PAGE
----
104.3 Keesville still Christmas?

Garrett Wollman wollman@bimajority.org
Wed Mar 4 11:44:43 EST 2015

<<On Tue, 3 Mar 2015 13:34:55 +0000, Shawn Mamros <mamros@mit.edu> said:

> we no longer have a tuner capable of receiving broadcast radio in
> active use in our house.  I would never have believed that possible
> ten or even five years ago.

Of course, the business side of radio has long considered broadcast to
be an "out of home" medium.  That's why you had all those radio
companies snapping up billboard faces -- the thought was that these
were reaching the same audience as radio advertising.

As for me, I still have my HD tuner attached to the receiver
downstairs -- used almost exclusively for Prairie Home Companion on
Saturday evenings.  I still travel with a bag full of audio equipment.
But in my regular workaday life, I rarely ever end up turning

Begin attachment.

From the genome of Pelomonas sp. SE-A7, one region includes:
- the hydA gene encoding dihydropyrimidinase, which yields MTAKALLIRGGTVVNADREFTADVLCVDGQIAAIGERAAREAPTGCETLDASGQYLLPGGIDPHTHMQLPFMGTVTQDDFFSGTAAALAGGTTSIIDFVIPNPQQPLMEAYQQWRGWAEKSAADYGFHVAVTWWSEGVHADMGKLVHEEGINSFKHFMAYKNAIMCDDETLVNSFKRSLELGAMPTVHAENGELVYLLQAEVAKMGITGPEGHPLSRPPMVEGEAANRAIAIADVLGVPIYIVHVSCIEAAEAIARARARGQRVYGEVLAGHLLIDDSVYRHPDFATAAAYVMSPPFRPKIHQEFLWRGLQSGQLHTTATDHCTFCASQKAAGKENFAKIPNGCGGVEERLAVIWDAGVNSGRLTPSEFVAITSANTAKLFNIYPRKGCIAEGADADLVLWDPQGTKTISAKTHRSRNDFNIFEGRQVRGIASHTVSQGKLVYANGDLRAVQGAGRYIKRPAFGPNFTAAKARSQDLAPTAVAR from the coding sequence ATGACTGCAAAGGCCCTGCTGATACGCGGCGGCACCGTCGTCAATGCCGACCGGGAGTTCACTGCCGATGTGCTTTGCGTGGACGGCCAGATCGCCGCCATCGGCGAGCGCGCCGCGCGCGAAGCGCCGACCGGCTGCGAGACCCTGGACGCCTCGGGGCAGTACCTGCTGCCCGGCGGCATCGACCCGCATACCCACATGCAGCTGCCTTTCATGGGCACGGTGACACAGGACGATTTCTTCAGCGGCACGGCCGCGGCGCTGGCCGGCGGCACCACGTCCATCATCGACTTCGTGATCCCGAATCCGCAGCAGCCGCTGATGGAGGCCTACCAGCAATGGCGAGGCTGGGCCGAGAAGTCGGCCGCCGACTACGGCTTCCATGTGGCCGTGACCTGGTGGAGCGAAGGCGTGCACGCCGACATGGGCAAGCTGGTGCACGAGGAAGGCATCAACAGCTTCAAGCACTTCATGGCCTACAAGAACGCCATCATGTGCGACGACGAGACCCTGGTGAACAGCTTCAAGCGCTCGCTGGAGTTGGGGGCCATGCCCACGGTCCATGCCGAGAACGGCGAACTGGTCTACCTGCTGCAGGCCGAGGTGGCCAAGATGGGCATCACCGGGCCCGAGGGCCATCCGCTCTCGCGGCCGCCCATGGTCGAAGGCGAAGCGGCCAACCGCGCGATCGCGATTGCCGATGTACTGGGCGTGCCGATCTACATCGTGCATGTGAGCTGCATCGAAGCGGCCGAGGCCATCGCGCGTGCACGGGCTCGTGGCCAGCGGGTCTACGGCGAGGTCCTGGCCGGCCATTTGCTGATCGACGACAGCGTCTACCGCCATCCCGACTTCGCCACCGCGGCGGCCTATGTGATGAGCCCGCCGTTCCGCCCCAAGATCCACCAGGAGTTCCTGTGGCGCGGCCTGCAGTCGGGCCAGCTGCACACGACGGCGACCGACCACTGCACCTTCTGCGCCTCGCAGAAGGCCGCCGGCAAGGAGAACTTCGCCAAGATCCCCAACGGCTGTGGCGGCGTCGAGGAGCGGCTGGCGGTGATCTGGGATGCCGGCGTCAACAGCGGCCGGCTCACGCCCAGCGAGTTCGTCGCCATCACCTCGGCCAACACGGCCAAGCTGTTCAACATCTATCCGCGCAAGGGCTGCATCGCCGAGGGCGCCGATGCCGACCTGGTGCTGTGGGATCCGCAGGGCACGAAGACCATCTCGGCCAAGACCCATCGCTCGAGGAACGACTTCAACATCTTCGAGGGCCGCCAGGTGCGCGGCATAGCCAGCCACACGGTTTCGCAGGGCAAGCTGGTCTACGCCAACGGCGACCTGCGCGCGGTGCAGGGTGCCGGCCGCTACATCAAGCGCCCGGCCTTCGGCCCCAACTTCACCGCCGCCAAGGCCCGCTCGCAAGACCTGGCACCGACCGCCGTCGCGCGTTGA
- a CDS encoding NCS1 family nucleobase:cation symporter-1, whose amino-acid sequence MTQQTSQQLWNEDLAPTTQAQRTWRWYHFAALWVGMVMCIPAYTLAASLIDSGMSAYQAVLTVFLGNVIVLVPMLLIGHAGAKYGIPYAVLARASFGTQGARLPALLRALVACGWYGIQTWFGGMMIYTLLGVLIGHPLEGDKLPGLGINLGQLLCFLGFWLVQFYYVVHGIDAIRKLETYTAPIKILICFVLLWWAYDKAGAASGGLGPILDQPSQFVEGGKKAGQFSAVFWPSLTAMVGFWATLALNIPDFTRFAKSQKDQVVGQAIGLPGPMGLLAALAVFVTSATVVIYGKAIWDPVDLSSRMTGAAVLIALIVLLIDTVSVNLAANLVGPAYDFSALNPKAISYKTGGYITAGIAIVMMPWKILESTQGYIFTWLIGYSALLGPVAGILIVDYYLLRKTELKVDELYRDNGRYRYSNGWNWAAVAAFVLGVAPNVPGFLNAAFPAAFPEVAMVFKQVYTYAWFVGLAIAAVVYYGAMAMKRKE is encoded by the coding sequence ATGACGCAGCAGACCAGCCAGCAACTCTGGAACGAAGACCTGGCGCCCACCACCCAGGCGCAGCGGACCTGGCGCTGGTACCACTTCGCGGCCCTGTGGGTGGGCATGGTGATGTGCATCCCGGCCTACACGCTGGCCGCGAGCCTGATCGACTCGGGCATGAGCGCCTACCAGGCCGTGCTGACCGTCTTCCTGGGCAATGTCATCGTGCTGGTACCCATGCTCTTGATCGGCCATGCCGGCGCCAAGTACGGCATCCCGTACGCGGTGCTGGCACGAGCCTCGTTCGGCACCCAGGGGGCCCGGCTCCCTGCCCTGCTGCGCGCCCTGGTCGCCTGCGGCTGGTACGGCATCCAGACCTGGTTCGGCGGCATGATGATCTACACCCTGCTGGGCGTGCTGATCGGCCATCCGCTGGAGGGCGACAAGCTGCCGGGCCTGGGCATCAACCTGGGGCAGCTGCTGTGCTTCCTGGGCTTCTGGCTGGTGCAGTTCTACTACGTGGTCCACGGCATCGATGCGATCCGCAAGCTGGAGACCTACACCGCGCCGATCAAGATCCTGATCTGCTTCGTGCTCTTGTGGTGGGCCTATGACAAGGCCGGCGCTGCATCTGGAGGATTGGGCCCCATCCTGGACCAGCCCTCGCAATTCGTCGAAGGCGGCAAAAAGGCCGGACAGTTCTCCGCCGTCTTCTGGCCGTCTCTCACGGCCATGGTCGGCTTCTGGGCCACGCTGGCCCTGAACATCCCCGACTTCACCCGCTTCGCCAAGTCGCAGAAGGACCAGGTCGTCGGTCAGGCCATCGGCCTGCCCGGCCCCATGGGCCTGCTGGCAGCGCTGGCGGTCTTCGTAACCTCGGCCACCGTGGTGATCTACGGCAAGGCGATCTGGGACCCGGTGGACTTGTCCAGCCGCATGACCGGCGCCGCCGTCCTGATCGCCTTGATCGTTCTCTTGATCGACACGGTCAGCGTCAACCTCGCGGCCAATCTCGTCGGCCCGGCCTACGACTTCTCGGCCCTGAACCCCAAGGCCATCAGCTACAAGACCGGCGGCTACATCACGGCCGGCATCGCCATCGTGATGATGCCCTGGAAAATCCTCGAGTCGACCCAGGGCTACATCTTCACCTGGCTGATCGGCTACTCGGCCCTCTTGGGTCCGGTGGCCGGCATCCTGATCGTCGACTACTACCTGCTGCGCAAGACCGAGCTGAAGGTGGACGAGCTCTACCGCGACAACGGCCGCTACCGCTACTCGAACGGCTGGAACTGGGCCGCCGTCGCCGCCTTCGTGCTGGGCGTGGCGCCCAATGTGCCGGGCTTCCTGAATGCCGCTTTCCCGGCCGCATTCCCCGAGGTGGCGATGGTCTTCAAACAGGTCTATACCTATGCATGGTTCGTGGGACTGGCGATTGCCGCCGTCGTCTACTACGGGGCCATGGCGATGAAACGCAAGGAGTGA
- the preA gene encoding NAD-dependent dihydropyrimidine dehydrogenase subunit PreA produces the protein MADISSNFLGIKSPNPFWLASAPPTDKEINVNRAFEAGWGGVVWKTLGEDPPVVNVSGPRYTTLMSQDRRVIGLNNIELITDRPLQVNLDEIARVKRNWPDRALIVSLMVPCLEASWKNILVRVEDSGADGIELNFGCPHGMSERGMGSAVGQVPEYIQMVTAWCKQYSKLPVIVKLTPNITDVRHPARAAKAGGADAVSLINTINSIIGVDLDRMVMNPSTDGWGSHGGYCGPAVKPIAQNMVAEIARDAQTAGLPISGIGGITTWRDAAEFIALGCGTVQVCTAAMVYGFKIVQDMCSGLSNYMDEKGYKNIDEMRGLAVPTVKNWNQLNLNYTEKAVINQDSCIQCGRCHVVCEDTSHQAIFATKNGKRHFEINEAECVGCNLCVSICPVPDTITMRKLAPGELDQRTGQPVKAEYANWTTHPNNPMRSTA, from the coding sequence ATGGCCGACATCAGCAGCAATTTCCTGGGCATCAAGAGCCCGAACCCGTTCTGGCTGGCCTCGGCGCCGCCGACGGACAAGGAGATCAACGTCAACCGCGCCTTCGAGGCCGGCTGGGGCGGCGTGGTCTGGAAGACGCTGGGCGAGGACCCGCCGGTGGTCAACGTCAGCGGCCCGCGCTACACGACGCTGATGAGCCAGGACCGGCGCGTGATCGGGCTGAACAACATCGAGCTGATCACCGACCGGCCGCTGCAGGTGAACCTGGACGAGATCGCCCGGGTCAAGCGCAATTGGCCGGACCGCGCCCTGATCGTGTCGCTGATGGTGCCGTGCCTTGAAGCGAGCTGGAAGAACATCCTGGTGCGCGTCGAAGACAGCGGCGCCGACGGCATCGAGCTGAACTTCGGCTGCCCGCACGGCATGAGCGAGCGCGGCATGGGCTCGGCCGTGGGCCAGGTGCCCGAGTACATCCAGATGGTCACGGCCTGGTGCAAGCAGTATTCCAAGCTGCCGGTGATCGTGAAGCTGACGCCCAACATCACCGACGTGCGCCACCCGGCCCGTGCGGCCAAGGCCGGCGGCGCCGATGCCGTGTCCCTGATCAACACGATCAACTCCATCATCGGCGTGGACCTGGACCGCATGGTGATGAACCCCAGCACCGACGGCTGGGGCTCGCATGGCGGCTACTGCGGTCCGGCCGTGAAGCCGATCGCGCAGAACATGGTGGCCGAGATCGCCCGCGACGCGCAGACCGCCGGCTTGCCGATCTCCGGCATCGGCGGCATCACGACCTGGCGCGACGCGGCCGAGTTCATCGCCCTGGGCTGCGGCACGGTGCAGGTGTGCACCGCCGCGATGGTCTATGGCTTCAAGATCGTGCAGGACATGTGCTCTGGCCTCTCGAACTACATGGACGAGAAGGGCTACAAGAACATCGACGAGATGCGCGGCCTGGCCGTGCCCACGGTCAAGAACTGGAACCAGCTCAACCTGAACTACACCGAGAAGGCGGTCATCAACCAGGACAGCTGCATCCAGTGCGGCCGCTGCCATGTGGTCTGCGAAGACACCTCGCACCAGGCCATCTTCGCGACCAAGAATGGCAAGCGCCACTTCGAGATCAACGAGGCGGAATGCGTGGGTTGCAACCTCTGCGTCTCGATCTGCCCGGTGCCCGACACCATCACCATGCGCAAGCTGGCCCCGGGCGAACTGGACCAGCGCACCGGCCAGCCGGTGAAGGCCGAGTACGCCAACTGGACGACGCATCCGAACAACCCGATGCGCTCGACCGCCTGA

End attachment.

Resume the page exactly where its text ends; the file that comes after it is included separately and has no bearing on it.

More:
terrestrial broadcast radio on: the few podcast subscriptions I have
generate enough interesting content to soak up most of my regular
commuting time, and the remaining time I either turn the audio off
completely, or put on satellite.  Terrestrial radio has this nasty
habit of going into a stop set immediately after I turn it on.

I do on occasion put on WBZ but I'm always disappointed as their
traffic reports are never helpful.  (And then there's that stupid CBS
Evening News simulcast -- are they still doing that?)


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